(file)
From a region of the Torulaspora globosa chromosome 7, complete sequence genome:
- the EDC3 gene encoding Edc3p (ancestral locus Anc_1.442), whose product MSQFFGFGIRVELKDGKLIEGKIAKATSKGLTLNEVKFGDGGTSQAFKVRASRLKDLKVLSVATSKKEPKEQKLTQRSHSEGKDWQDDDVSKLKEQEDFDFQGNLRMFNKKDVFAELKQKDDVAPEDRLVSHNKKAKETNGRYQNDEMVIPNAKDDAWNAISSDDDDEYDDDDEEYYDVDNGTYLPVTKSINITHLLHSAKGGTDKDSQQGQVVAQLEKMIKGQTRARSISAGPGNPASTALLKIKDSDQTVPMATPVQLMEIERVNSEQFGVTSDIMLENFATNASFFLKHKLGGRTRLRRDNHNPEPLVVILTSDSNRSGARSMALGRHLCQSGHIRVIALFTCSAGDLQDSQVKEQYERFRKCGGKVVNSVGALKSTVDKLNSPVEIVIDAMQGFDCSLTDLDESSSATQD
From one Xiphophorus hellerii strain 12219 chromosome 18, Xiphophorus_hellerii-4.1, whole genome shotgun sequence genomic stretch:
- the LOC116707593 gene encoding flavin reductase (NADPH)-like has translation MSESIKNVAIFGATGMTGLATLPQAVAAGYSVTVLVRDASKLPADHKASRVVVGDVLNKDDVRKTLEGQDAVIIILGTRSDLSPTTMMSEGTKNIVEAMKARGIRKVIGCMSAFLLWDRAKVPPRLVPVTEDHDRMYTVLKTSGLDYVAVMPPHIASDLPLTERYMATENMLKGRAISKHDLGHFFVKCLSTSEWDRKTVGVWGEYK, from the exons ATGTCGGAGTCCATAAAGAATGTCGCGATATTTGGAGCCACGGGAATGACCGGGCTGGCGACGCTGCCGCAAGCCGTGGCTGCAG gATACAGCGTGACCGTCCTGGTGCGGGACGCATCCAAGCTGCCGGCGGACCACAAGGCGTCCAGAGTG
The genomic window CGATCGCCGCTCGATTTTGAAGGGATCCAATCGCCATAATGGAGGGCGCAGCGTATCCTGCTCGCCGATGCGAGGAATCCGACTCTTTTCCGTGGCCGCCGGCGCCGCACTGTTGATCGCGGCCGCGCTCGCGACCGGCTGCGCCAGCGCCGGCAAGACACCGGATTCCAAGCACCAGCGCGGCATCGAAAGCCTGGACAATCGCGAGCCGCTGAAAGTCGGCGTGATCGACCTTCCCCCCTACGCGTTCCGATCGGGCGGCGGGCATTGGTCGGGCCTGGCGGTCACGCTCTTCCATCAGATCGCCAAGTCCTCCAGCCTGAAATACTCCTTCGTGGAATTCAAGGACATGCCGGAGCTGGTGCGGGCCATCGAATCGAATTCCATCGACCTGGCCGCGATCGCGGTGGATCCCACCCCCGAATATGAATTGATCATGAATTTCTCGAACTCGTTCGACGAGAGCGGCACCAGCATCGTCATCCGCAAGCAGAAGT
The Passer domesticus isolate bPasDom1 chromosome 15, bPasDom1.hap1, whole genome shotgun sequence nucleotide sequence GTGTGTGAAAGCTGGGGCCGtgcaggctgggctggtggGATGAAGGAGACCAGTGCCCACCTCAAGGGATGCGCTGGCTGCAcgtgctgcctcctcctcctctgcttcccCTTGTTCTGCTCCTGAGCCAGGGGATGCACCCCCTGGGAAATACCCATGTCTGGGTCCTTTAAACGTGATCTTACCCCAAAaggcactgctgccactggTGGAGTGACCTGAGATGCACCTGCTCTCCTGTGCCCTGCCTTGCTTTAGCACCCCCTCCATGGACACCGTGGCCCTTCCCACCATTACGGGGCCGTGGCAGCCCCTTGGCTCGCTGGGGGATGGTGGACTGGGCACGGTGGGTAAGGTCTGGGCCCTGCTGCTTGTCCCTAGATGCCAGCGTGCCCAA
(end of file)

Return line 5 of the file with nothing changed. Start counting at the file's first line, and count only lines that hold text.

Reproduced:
The genomic window CGATCGCCGCTCGATTTTGAAGGGATCCAATCGCCATAATGGAGGGCGCAGCGTATCCTGCTCGCCGATGCGAGGAATCCGACTCTTTTCCGTGGCCGCCGGCGCCGCACTGTTGATCGCGGCCGCGCTCGCGACCGGCTGCGCCAGCGCCGGCAAGACACCGGATTCCAAGCACCAGCGCGGCATCGAAAGCCTGGACAATCGCGAGCCGCTGAAAGTCGGCGTGATCGACCTTCCCCCCTACGCGTTCCGATCGGGCGGCGGGCATTGGTCGGGCCTGGCGGTCACGCTCTTCCATCAGATCGCCAAGTCCTCCAGCCTGAAATACTCCTTCGTGGAATTCAAGGACATGCCGGAGCTGGTGCGGGCCATCGAATCGAATTCCATCGACCTGGCCGCGATCGCGGTGGATCCCACCCCCGAATATGAATTGATCATGAATTTCTCGAACTCGTTCGACGAGAGCGGCACCAGCATCGTCATCCGCAAGCAGAAGT